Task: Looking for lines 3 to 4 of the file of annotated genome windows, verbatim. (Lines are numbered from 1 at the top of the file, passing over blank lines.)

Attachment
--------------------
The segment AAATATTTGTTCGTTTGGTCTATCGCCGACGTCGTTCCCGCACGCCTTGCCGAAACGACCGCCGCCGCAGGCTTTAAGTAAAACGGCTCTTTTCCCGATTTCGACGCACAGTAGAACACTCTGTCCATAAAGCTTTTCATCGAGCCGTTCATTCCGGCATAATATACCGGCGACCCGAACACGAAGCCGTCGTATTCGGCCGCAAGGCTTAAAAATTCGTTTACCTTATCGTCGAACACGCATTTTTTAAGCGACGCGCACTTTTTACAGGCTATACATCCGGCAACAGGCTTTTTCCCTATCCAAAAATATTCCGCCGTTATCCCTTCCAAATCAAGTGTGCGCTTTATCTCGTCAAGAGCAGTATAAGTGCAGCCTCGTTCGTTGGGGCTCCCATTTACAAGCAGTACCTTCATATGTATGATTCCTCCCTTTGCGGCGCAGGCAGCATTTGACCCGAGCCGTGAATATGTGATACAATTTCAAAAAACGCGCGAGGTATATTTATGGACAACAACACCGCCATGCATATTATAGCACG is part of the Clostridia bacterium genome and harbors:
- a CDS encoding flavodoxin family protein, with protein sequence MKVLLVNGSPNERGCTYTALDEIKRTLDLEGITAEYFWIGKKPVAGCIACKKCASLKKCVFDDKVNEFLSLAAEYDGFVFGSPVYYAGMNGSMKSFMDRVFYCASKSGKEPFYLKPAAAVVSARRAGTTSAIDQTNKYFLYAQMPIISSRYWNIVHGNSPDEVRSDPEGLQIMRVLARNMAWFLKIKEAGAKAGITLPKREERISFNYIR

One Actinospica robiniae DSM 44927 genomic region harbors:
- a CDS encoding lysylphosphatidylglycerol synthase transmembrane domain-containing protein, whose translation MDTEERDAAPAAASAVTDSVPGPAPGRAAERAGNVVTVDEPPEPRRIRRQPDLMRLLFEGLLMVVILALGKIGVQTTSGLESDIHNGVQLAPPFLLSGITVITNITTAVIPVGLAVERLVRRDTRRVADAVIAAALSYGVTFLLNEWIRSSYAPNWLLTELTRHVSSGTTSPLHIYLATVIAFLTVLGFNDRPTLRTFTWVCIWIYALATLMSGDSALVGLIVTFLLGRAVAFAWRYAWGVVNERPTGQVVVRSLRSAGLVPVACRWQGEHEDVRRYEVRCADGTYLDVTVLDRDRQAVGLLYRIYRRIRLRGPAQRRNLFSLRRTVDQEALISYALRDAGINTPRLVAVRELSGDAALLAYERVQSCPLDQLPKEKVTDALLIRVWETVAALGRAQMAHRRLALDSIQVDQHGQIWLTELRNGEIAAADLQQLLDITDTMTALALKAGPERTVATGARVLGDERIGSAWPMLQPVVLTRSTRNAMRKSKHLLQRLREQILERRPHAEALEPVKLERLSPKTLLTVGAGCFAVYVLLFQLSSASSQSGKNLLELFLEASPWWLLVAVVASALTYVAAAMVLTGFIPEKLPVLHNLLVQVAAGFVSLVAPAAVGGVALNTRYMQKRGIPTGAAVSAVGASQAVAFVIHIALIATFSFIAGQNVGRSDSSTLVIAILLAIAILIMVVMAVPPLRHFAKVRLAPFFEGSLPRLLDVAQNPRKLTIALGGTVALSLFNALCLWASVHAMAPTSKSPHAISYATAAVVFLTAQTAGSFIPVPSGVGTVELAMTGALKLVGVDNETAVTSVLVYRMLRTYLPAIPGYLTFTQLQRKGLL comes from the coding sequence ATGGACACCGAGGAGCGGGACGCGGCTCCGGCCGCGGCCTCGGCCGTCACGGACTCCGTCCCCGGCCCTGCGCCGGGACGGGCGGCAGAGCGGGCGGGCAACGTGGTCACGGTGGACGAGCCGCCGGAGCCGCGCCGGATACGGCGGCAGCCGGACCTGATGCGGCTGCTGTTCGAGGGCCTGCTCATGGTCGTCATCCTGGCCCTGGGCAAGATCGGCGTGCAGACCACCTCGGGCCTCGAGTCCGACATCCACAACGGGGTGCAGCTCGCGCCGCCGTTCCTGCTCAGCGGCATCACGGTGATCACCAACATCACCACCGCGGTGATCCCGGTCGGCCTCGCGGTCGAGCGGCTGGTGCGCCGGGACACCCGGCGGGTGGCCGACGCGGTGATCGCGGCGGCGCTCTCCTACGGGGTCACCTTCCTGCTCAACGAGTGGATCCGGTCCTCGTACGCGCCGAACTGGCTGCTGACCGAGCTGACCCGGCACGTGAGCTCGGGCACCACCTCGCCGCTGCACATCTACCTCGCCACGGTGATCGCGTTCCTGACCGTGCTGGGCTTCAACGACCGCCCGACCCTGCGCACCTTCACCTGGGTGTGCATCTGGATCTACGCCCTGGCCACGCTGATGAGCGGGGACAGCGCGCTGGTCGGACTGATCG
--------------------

One Actinospica robiniae DSM 44927 genomic region harbors:
- a CDS encoding lysylphosphatidylglycerol synthase transmembrane domain-containing protein, whose translation MDTEERDAAPAAASAVTDSVPGPAPGRAAERAGNVVTVDEPPEPRRIRRQPDLMRLLFEGLLMVVILALGKIGVQTTSGLESDIHNGVQLAPPFLLSGITVITNITTAVIPVGLAVERLVRRDTRRVADAVIAAALSYGVTFLLNEWIRSSYAPNWLLTELTRHVSSGTTSPLHIYLATVIAFLTVLGFNDRPTLRTFTWVCIWIYALATLMSGDSALVGLIVTFLLGRAVAFAWRYAWGVVNERPTGQVVVRSLRSAGLVPVACRWQGEHEDVRRYEVRCADGTYLDVTVLDRDRQAVGLLYRIYRRIRLRGPAQRRNLFSLRRTVDQEALISYALRDAGINTPRLVAVRELSGDAALLAYERVQSCPLDQLPKEKVTDALLIRVWETVAALGRAQMAHRRLALDSIQVDQHGQIWLTELRNGEIAAADLQQLLDITDTMTALALKAGPERTVATGARVLGDERIGSAWPMLQPVVLTRSTRNAMRKSKHLLQRLREQILERRPHAEALEPVKLERLSPKTLLTVGAGCFAVYVLLFQLSSASSQSGKNLLELFLEASPWWLLVAVVASALTYVAAAMVLTGFIPEKLPVLHNLLVQVAAGFVSLVAPAAVGGVALNTRYMQKRGIPTGAAVSAVGASQAVAFVIHIALIATFSFIAGQNVGRSDSSTLVIAILLAIAILIMVVMAVPPLRHFAKVRLAPFFEGSLPRLLDVAQNPRKLTIALGGTVALSLFNALCLWASVHAMAPTSKSPHAISYATAAVVFLTAQTAGSFIPVPSGVGTVELAMTGALKLVGVDNETAVTSVLVYRMLRTYLPAIPGYLTFTQLQRKGLL comes from the coding sequence ATGGACACCGAGGAGCGGGACGCGGCTCCGGCCGCGGCCTCGGCCGTCACGGACTCCGTCCCCGGCCCTGCGCCGGGACGGGCGGCAGAGCGGGCGGGCAACGTGGTCACGGTGGACGAGCCGCCGGAGCCGCGCCGGATACGGCGGCAGCCGGACCTGATGCGGCTGCTGTTCGAGGGCCTGCTCATGGTCGTCATCCTGGCCCTGGGCAAGATCGGCGTGCAGACCACCTCGGGCCTCGAGTCCGACATCCACAACGGGGTGCAGCTCGCGCCGCCGTTCCTGCTCAGCGGCATCACGGTGATCACCAACATCACCACCGCGGTGATCCCGGTCGGCCTCGCGGTCGAGCGGCTGGTGCGCCGGGACACCCGGCGGGTGGCCGACGCGGTGATCGCGGCGGCGCTCTCCTACGGGGTCACCTTCCTGCTCAACGAGTGGATCCGGTCCTCGTACGCGCCGAACTGGCTGCTGACCGAGCTGACCCGGCACGTGAGCTCGGGCACCACCTCGCCGCTGCACATCTACCTCGCCACGGTGATCGCGTTCCTGACCGTGCTGGGCTTCAACGACCGCCCGACCCTGCGCACCTTCACCTGGGTGTGCATCTGGATCTACGCCCTGGCCACGCTGATGAGCGGGGACAGCGCGCTGGTCGGACTGATCG